In this Synod Theme we reflect on the vocation that God gives to each of us.

•Sharing the mission of Jesus

Here we reflect on how we are sent out into the world to proclaim the Good News to the whole of creation.

•How we pray together

In our third theme we reflect on the place of prayer and worship in our life as Church.

•Building community, nurturing belonging

 

In our final Synod Theme, we reflect on what it means to be a Church of welcome and discipleship.

Please take the Synod Sunday leaflet with you today and be ready to play your part in shaping proposals.

We do all this led by the kindly light of God’s love.  Those words are part of St John Henry Newman’s great hymn, ‘Lead kindly light’.  In the midst of what can sometimes seem to be dark times we are confident of that light.  Our Synod listening has shone a light, a bright light which with God’s help will lead us on the path we should choose.  It will not always be an easy path, but we walk it together, on the road, becoming the Church God is calling us to be.

 

St John Henry Newman lived during a period of tremendous changes: social, cultural, technological, intellectual and spiritual.  He tried to assimilate all this into his traditional Christian life of faith.  He said: ‘To live is to change and to be perfect is to have changed often’.

With courage and great faith and with thanksgiving in our hearts we commit the next steps in our Synod to his intercession as we journey together to become the Church God is calling us to be.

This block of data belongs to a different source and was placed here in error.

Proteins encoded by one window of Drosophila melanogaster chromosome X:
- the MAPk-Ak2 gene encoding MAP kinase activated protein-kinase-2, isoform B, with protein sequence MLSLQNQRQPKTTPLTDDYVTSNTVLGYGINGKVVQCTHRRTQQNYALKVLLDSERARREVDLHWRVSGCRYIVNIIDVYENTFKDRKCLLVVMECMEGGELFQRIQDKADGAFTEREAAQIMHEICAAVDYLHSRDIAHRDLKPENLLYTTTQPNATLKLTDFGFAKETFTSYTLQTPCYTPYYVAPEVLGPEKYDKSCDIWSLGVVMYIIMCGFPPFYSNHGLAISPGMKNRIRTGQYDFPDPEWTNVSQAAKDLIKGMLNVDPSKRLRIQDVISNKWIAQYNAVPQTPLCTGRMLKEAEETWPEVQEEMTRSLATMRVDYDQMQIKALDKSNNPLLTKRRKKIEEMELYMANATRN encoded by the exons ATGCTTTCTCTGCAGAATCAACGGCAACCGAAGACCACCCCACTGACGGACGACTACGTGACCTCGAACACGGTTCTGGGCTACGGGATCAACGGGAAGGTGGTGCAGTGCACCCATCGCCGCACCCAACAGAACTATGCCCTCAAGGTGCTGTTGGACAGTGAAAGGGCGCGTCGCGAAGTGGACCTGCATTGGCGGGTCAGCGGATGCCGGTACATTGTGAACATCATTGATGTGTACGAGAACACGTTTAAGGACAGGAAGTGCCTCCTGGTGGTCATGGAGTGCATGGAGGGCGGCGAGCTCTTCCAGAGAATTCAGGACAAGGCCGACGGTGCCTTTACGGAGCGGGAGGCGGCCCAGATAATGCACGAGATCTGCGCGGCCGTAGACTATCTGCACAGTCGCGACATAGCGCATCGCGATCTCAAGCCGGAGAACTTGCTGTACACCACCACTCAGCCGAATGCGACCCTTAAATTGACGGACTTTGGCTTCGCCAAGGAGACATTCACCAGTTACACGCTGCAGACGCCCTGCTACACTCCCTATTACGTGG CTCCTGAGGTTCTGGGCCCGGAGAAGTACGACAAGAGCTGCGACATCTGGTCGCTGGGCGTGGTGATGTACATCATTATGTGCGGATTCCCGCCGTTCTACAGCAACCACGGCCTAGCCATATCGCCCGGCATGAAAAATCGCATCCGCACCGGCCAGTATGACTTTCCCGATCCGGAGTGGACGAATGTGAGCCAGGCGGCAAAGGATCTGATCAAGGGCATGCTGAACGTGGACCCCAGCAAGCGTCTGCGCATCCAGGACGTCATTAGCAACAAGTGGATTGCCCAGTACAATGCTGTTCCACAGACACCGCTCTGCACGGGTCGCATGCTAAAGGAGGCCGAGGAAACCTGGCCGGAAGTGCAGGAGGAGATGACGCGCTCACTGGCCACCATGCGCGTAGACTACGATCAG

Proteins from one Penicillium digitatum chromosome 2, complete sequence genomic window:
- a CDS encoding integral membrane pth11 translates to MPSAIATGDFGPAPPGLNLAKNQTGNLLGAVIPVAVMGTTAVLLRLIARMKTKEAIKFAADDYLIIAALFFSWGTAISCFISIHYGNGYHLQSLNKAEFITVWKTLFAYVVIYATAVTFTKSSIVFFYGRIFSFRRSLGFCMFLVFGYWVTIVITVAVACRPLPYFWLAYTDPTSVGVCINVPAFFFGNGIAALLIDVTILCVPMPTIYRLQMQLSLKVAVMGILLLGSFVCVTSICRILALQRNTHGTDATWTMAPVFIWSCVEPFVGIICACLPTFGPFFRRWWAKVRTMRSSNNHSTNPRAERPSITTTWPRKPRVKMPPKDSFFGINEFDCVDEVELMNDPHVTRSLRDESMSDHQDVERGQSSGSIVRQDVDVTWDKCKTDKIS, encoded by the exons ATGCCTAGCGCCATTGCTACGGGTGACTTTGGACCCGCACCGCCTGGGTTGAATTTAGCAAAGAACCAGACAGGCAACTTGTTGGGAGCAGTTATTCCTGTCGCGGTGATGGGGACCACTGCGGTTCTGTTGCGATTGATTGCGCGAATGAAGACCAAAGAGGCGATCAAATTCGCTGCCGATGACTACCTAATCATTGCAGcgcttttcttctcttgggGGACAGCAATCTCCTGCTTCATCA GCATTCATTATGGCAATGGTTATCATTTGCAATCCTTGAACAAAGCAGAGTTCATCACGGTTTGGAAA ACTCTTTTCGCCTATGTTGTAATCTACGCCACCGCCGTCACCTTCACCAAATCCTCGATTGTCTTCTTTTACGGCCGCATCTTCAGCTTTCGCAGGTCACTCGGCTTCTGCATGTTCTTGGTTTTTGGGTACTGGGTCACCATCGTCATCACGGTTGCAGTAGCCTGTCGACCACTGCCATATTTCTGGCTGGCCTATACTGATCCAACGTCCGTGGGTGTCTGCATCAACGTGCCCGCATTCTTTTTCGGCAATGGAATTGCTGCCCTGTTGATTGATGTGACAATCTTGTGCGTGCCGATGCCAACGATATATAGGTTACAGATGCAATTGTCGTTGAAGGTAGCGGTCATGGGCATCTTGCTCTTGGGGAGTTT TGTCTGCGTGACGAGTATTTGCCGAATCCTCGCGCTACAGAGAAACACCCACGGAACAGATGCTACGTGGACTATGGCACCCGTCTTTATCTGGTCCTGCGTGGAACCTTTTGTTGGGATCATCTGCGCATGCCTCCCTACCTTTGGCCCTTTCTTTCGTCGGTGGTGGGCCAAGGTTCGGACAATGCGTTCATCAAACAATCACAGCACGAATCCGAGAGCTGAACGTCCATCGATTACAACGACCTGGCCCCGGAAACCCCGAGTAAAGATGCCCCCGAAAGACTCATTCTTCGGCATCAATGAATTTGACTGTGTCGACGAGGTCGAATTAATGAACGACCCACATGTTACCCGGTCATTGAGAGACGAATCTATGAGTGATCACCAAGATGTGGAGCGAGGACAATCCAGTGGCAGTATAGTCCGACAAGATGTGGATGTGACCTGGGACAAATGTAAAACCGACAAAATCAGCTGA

St John Henry Newman, pray for us.

I wish you and your families every blessing in the months ahead.

Most Reverend Malcolm McMahon OP

Archbishop of Liverpool

 

‘There is also the fact that with today's mobility, there is hardly any region of the world where Christians and Muslims do not come into contact. It is important that we know one another, and respect one another, and that we work together to face up to the problems that exist in our world today. I am thinking of the attitude towards migration, the safeguarding of creation, the questions posed to us by advances in biotechnology, and so many other great matters of concern.’

 

And for Archbishop Michael, Pope Francis – whom he will meet in Rome at the Consistory  – provides an example to us all. ‘There is an extraordinarily positive attitude towards Pope Francis among religious leaders of the world, and indeed also among people who have little or no religious feeling,’ he affirms. ‘So Pope Francis is leading us and giving us courage to follow him along the path of dialogue.’

 

His own example, of course, as a decades-long advocate for dialogue is worth heeding too. And since arriving in Liverpool last year, he has carried it on. ‘I was happy to take part in the big Iftar at the waterfront during Ramadan,’ he says, ‘and look forward to many more contacts with the Muslim communities and with people of other religions.’ He regards Liverpool as a place which ‘makes the stranger, or the newcomer, more at ease’, and in this sense, it seems fair to say this new Cardinal and his new(ish) city are rather well suited.

Pastoral Letter

I sought to hear the voice of God and I climbed the topmost steeple